>The Average Daily Traffic Count is 12,634

>Estimated purchasing power is $12,513,168

>Estimated retail sales leakage is $8,015,004

Retail Sales Leakage/Surplus

____________________________________________________________

MSA: BUFFALO--NIAGARA FALLS, NY MSA

State: New York

County: Erie County

Tracts: 003201 003202

Estimated Purchasing Power for 15 Categories of Spending

To determine the extent to which existing retail businesses are capturing retail spending of local residents, consumer expenditures are estimated for 15 categories of consumer spending. All of the expenditure categories in the ETI Purchasing Power Profiles except for food-away-from-home (which is not in the NAICS retail sector) are included in the estimates for the census tracts named above.

Estimated resident purchasing power for 15 categories: $12,513,168

Estimated Retail Sales Leakage

Some neighborhoods are underserved by retail establishments or communities where residents purchase many of their goods outside the neighborhoods. In census tracts where the estimated sales for 15 major consumer areas fall below the estimated purchasing power of residents, neighborhoods are said to have a retail sales leakage. The census tracts named above show the following estimated retail sales leakage.

Estimated retail sales leakage: $8,015,004

Estimated Retail Sales Surplus

Some neighborhoods show greater sales than estimated resident spending for the 15 categories of consumer items. These neighborhoods may have retail establishments attracting customers from outside the neighborhood (i.e., shoppers attracted to particular retail businesses, in-coming commuters, college students living in dorms, etc.) The census tracts named above show the following estimated retail sales surplus.

Estimated retail sales surplus: None

Source: University of Wisconsin-Milwaukee Employment and Training Institute, 2005. The analysis is based on 2000 Census data, the 2002 Bureau of Labor Statistics Consumer Expenditure Survey; and the U.S. Census 2000 Place-of-Work Census Transportation Planning Package (CTPP) tabulations released in 2005.

flyguy
flyguy

Continued population loss brings demolitions like this about. You really wont see the growth and large scale preservations until you see the demand and population rise. There really needs to be a push to get large scale employers and job growth from entry level all the way up the chain of command into the Buffalo area. To "shrink to greatness", something I do not agree with, you will see many more of these types of demolitions because somethings gotta go to shrink. Again though I really dont see a big loss here, its become an eyesore for decades now.

flyguy
flyguy

Really, other than looking fondly upon the past and what joy Freddie's may have been to go to, was the building really any better than any single story sprawling commercial strip building out in the burbs that so many on here would attack due to its suburban style? I dont see the big loss here.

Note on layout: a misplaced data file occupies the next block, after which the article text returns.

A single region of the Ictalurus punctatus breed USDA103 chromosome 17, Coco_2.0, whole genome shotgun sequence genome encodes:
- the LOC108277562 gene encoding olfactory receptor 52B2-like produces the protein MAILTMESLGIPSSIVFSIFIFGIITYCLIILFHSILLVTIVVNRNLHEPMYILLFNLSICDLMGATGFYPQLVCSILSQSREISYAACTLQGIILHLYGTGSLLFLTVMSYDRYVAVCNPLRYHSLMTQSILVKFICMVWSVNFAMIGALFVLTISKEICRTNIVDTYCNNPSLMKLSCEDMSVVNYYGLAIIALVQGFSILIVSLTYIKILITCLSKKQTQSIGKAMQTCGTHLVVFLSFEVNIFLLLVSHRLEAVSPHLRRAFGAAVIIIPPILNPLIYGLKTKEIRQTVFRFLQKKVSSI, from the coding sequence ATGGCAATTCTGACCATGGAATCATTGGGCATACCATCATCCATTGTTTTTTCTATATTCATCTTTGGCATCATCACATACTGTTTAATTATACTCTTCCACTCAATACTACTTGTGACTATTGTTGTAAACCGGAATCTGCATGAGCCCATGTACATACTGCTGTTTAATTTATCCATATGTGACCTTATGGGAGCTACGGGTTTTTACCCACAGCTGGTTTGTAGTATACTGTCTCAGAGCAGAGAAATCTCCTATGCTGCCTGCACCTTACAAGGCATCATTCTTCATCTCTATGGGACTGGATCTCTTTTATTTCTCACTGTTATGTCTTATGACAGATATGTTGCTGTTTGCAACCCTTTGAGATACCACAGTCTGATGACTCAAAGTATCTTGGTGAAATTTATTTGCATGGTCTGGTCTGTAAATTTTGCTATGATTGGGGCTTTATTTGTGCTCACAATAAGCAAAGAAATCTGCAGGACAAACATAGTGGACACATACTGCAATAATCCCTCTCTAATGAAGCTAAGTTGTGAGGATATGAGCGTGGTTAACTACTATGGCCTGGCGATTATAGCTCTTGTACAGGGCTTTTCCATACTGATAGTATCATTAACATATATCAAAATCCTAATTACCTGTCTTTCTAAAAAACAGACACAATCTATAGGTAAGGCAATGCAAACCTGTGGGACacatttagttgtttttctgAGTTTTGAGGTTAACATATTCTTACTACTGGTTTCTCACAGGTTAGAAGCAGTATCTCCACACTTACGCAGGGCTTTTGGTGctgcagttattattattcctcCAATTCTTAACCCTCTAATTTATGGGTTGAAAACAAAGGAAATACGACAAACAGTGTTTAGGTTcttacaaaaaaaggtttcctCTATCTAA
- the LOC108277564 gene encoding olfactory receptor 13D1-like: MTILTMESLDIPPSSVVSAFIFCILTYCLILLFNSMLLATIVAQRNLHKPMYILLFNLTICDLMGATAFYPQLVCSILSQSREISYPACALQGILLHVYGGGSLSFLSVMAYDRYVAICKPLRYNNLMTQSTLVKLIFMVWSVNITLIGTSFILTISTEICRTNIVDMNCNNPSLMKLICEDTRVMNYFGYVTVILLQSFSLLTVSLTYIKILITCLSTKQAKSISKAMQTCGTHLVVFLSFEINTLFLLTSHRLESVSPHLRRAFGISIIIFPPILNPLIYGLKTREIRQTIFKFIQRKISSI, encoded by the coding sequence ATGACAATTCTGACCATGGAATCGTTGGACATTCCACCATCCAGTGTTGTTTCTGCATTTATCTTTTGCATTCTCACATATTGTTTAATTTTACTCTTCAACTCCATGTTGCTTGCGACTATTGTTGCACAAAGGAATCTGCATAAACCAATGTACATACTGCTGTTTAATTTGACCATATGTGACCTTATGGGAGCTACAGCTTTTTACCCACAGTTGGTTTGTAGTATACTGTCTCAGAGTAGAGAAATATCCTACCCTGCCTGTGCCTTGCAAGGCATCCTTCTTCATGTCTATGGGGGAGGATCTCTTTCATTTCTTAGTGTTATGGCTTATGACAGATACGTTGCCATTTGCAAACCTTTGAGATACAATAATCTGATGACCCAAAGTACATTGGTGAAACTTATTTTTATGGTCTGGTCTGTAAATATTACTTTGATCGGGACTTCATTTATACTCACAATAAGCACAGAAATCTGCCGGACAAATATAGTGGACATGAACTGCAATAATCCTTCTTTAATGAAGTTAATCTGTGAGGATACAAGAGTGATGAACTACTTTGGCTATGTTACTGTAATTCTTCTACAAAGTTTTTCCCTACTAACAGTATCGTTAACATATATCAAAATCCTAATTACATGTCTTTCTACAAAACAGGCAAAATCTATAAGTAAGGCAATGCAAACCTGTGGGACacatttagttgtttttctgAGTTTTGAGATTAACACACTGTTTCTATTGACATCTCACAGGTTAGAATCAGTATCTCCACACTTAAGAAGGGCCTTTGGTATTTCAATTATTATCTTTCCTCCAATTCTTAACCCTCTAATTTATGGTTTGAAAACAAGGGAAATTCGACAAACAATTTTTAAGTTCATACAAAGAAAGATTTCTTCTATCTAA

Nate Neuman
Nate Neuman

Thank God that this building has been razed. With the huge levels of density on this section of Main Street, we direly need a 'shove-ready' lot. How can Buffalo move forward when there is absolutely no place to build? There is just no vacant land within miles of this site. The high density and high real estate values in this neighborhood inhibit any great plan put forth. Perhaps some subsidized 'affordable' housing such as a single family vinyl-clad house with an attached garage would be great. Or a low-density (for a change on Main St) development such as a fast food chain. Or, how about, we just leave it vacant green-space? Not enough of that around.

sonyactivision
sonyactivision

This just isn't any kind of big deal unless anyone was hoping for a miraculous reincarnation of Freddies. The whole thing is just a tempest in a donut hole.

whynot
whynot

How long should a building owner have to dump good money into a bad building in an area that isn't attractive to residents or businesses? I know what ILPB is saying about the decay by neglect, but I can also empathize with the owners who are unable to find someone willing to buy the building or lease the space. We can send code enforcement at them, but I am sure that there are quite a few owners who really can't put anything more into the building. In the case of Freddies or Bethune, where the plumbing and electric are stripped and the place vandalized beyond repair, what should the owner do? At some point the owners are going to cut their loses and focus on more profitable investments.

I am sure that they could maintain the struggle of securing or mothballing the building for the decades it will take for a neighborhood to turn around, theoretically. I know a few who have tried this plan and lost the fight in one just one night when vandals and thieves broke in and destroyed their building. At some point the residents need to take responsibility for the community that they live in. I believe the owners need to be held responsible, but at some point it is one person trying to hold back a sizable criminal element who is out to destroy and pillage. How long can that one person hold on against the growing tide of apathy and crime that plagues our east side?

The Kettle
The Kettle

I will bow out after this post as I see this turning into another pi$$ing match.

-

Whatever> "Pedestrian-friendly streetscape???

Have you ever been there? The Main & Michigan block isn't at all a "pedestrian" area. From what I know about Buffalo's history, it never was. Obviously it hasn't been for the past bunch of decades. I've never seen any old pictures of that block ever having pedestrian flow. Ever."

-

Yes, in my lifetime as well. When la paris was on the now cleared, tiny scrap of now useless land at the southeast corner of Main+Michigan coupled with the once occupied now useless freddies site on the other side of the street you had a nice dense strtch of Main. Multi use buildings built right up to the broad sidewalk would be fertile ground for urban friendly redevelopment if they were kept up and preserved.